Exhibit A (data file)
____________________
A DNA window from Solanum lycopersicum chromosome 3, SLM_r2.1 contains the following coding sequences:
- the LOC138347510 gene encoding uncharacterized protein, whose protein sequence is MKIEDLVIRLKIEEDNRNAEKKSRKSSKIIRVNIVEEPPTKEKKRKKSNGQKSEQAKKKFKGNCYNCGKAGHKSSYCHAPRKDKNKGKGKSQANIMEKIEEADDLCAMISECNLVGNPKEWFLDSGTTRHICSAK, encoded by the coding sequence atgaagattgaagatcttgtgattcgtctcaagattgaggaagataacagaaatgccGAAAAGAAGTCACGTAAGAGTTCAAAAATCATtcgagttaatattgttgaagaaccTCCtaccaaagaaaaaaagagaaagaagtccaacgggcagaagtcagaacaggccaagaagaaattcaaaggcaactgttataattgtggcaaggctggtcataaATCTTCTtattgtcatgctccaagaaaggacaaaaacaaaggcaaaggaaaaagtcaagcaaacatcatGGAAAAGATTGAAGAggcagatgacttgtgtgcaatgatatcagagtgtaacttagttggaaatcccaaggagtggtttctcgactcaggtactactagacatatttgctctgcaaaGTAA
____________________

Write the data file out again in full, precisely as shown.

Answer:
A DNA window from Solanum lycopersicum chromosome 3, SLM_r2.1 contains the following coding sequences:
- the LOC138347510 gene encoding uncharacterized protein, whose protein sequence is MKIEDLVIRLKIEEDNRNAEKKSRKSSKIIRVNIVEEPPTKEKKRKKSNGQKSEQAKKKFKGNCYNCGKAGHKSSYCHAPRKDKNKGKGKSQANIMEKIEEADDLCAMISECNLVGNPKEWFLDSGTTRHICSAK, encoded by the coding sequence atgaagattgaagatcttgtgattcgtctcaagattgaggaagataacagaaatgccGAAAAGAAGTCACGTAAGAGTTCAAAAATCATtcgagttaatattgttgaagaaccTCCtaccaaagaaaaaaagagaaagaagtccaacgggcagaagtcagaacaggccaagaagaaattcaaaggcaactgttataattgtggcaaggctggtcataaATCTTCTtattgtcatgctccaagaaaggacaaaaacaaaggcaaaggaaaaagtcaagcaaacatcatGGAAAAGATTGAAGAggcagatgacttgtgtgcaatgatatcagagtgtaacttagttggaaatcccaaggagtggtttctcgactcaggtactactagacatatttgctctgcaaaGTAA